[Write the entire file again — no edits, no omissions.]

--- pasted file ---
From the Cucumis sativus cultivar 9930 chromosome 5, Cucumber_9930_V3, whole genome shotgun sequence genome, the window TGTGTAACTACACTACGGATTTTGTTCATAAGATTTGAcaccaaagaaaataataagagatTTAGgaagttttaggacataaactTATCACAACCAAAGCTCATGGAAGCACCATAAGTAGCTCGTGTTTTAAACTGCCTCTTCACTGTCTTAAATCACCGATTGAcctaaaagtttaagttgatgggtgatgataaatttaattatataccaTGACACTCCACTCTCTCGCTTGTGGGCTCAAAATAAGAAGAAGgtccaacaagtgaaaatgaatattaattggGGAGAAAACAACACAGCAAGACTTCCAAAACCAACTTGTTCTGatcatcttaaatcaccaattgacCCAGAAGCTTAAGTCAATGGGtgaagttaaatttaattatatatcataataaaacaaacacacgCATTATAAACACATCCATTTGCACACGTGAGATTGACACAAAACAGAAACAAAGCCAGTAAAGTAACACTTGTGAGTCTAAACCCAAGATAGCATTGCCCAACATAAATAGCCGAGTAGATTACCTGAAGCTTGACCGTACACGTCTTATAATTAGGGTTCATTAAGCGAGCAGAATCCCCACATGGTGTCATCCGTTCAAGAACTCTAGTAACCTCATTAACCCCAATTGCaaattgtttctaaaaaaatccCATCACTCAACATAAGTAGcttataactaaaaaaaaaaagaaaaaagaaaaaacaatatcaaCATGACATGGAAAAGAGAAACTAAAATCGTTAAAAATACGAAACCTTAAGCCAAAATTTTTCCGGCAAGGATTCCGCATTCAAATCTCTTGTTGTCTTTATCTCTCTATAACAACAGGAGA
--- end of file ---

From the Cucumis sativus cultivar 9930 chromosome 5, Cucumber_9930_V3, whole genome shotgun sequence genome, the window TGTGTAACTACACTACGGATTTTGTTCATAAGATTTGAcaccaaagaaaataataagagatTTAGgaagttttaggacataaactTATCACAACCAAAGCTCATGGAAGCACCATAAGTAGCTCGTGTTTTAAACTGCCTCTTCACTGTCTTAAATCACCGATTGAcctaaaagtttaagttgatgggtgatgataaatttaattatataccaTGACACTCCACTCTCTCGCTTGTGGGCTCAAAATAAGAAGAAGgtccaacaagtgaaaatgaatattaattggGGAGAAAACAACACAGCAAGACTTCCAAAACCAACTTGTTCTGatcatcttaaatcaccaattgacCCAGAAGCTTAAGTCAATGGGtgaagttaaatttaattatatatcataataaaacaaacacacgCATTATAAACACATCCATTTGCACACGTGAGATTGACACAAAACAGAAACAAAGCCAGTAAAGTAACACTTGTGAGTCTAAACCCAAGATAGCATTGCCCAACATAAATAGCCGAGTAGATTACCTGAAGCTTGACCGTACACGTCTTATAATTAGGGTTCATTAAGCGAGCAGAATCCCCACATGGTGTCATCCGTTCAAGAACTCTAGTAACCTCATTAACCCCAATTGCaaattgtttctaaaaaaatccCATCACTCAACATAAGTAGcttataactaaaaaaaaaaagaaaaaagaaaaaacaatatcaaCATGACATGGAAAAGAGAAACTAAAATCGTTAAAAATACGAAACCTTAAGCCAAAATTTTTCCGGCAAGGATTCCGCATTCAAATCTCTTGTTGTCTTTATCTCTCTATAACAACAGGAGA